Clinical Presentation of Hyponatremic Patients
Clinically, our hyponatremic patients had no relevant serious, especially neurological, complications. Relatively nonspecific side effects such as lethargy or weakness during intensive induction chemotherapy are difficult to attribute exclusively to hyponatremia and can have various other causes, both therapy- and illness-related. Of the patients with hyponatremia, 57.1% (8/14) did not require any electrolyte or infusion therapy because they lacked symptoms or signs; their “illness” was self-limited. Three hyponatremic patients (21.4%) received one or at most two isotonic infusions in a maintenance dose. Following a very rapid decline in serum sodium levels, the final three patients received sodium chloride 1 M (molar) as a substitute for sodium at a dose of 1 mmol/kg as an isotonic infusion for 1 day each in the absence of neurological symptoms. No patient underwent fluid restriction in our hyponatremic cohort.
Electrolyte disturbances are common during cytotoxic therapy of malignant diseases. Some chemotherapeutic agents trigger hyponatremia, with SIADH invoked. Implicated are vinca alkaloids (vincristine, vinblastine), cyclophosphamide, ifosfamide, and platinum-based drugs as well as monoclonal antibodies and small-molecule inhibitors (6, 26, 27). Only a few reports exist of marked hyponatremia associated with anti-neoplastic therapy in children. A retrospective study from Poland identified severe hyponatremia in 11.9% of a cohort of children with acute lymphoblastic leukemia treated using various regimens, which included vinca alkaloids (24). A prospective study from India identified marked hyponatremia/SIADH in 10.8% of a cohort of children with acute lymphoblastic leukemia treated with vincristine (25). In our retrospective study, we analyzed a cohort of 95 children with ALL who were uniformly treated with vincristine once a week for 4 weeks (ALL-BFM 2009 protocol; Figure 1A). Severe hyponatremia occurred in 14.7% overall (Table 2), a rate higher than those in the cohorts from Poland (11.9%) (24) and India (10.8%) (25). The average age of hyponatremic patients was 9.0 years; the average age of non-hyponatremic patients was lower (5.9 years). Hyponatremic patients thus were significantly older than non-hyponatremic patients (p = 0.0369, Table 2). Divided according to age groups, three hyponatremic patients (21.4%) were aged <5 years, 7 (50%) 5–10 years, none 10–13 years, and 4 (28.6%) >13 years.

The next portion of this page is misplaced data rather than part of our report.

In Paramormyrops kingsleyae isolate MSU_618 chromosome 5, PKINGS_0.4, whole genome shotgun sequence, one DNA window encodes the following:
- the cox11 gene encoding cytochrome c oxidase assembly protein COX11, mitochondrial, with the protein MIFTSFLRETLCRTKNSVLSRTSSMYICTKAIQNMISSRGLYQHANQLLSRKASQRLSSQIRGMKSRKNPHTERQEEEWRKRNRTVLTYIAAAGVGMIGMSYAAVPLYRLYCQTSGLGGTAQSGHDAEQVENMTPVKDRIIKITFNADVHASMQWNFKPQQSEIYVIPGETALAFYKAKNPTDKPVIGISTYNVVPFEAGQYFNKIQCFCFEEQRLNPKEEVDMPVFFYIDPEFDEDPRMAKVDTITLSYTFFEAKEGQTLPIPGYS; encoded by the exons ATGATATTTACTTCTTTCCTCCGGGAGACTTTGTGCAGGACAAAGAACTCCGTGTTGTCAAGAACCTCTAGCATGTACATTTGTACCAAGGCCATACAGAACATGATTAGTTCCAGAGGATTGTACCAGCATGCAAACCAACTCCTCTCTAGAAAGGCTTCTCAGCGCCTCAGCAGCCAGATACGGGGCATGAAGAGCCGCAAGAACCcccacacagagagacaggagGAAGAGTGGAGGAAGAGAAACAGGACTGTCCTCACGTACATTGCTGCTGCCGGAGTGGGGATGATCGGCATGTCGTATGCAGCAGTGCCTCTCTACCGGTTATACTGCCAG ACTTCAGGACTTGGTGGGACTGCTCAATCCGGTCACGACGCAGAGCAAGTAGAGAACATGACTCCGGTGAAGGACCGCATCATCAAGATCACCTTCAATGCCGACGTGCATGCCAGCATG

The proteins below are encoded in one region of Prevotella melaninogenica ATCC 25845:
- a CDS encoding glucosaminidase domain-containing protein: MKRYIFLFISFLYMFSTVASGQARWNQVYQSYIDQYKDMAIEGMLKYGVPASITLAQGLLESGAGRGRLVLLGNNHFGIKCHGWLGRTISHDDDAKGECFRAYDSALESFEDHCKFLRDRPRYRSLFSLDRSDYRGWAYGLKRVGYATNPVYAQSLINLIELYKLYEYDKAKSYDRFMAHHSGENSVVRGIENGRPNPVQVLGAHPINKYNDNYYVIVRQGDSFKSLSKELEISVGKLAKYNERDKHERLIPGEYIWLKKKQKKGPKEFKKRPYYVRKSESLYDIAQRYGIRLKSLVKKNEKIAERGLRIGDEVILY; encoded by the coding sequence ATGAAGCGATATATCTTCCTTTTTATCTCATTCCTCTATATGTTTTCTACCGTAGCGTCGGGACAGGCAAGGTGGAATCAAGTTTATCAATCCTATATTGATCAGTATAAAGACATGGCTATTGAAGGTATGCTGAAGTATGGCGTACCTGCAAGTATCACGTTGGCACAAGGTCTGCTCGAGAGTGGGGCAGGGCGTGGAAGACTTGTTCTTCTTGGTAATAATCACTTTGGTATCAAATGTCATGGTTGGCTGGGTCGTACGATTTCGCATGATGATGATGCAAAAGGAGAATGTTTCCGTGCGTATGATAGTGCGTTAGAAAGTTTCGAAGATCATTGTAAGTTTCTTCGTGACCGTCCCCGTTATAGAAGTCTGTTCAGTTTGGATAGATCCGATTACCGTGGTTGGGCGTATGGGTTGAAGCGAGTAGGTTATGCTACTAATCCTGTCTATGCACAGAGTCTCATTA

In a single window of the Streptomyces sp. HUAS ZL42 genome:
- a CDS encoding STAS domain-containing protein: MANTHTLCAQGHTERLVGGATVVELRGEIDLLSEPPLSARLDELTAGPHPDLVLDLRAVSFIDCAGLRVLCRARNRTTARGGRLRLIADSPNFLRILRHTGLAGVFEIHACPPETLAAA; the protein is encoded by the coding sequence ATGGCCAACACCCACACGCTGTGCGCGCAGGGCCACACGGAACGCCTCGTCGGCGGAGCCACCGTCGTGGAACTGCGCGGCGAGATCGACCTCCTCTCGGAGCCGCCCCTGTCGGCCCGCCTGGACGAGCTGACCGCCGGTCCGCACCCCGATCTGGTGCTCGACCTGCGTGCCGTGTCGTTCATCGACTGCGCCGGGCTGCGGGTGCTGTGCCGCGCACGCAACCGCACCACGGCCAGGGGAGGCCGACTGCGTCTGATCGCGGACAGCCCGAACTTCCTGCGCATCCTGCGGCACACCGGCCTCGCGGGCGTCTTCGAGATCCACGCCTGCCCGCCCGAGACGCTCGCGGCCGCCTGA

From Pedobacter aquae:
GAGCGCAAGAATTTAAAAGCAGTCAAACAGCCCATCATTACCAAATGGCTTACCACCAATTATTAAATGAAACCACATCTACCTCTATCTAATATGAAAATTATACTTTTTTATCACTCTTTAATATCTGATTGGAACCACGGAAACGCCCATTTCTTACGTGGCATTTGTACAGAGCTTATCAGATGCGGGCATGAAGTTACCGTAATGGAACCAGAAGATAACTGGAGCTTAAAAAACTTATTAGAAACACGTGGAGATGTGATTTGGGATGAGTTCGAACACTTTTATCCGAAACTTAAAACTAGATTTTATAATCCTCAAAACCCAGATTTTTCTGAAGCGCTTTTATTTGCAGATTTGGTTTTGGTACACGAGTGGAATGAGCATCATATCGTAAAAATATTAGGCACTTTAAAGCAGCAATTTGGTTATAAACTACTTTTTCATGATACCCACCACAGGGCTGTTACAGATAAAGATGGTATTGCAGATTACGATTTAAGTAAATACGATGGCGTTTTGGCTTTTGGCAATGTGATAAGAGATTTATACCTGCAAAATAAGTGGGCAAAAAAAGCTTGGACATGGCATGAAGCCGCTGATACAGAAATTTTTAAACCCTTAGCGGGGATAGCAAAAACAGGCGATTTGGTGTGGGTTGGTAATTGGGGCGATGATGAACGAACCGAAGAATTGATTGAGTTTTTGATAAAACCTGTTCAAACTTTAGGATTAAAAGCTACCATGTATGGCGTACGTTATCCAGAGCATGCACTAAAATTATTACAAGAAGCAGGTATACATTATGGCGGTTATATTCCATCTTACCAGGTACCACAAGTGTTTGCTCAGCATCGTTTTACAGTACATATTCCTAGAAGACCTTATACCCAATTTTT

In addition, 10 of the 14 hyponatremic patients were male (71.4%), a proportion seemingly at substantial variance with that in our cohort overall (56 of 95; 58.9%). However, within the cohort as a whole no statistically significant difference could be shown regarding gender (p = 0.385, Table 2), which may reflect the general preponderance of males among ALL patients (28). Our study nonetheless suggested increased susceptibility to hyponatremia among males of primary school age. We did not identify the predisposition for hyponatremia among girls aged >10 years reported from India (25).
Published data on the incidence of hyponatremia in pediatric oncological practice are limited to children with ALL, even though vincristine is also used in other pediatric tumors. As several reports ascribe severe hyponatremia in oncological patients to vinca-alkaloid therapy (6, 12, 13, 16, 17, 20), we investigated whether this held for non-ALL patients, on whom reports are sparse, particularly in children (4), as with a case study of a 4-year-old boy with Wilms tumor and severe symptomatic hyponatremia and seizures after vincristine administration (29). Our study is the first to compare incidence of hyponatremia in patients with various pediatric tumors treated with alkaloids. We found that therapy-associated hyponatremia is unique to ALL, as episodes of hyponatremia during induction therapy did not occur in statistically significant numbers in patients with Ewing sarcoma (one vincristine bolus at start of therapy), with Hodgkin’s lymphoma, Wilms tumor, or benign CNS gliomas (weekly vincristine bolus during the first weeks of therapy), or Langerhans-cell histiocytosis (weekly vinblastine bolus during first weeks of therapy) (Figure 2B and Table 3). Vinca alkaloids thus do not appear per se to suffice as an etiology for hyponatremia.
What factors other than vinca alkaloids might contribute to hyponatremia in ALL that are absent or irrelevant in other malignancies? Janczar et al. reported an association between hyponatremia with neurologic symptoms following vincristine administration and CNS involvement with leukemia at diagnosis. They emphasized the role of cytostatic therapy rather than leukemia alone in severe hyponatremia, as no hyponatremic episode occurred before treatment with vincristine began (24). However, we found no association between leukemic CNS involvement and hyponatremia in ALL patients, as only 2 of our 14 hyponatremic patients had with blasts in cerebrospinal fluid at presentation (p = 0.274, Table 2). Nor could we state that high-risk ALL potentiates the development of hyponatremia during induction therapy, as only 5 of our 14 hyponatremic patients met high-risk criteria (35.7%, p = 0.292, Table 2).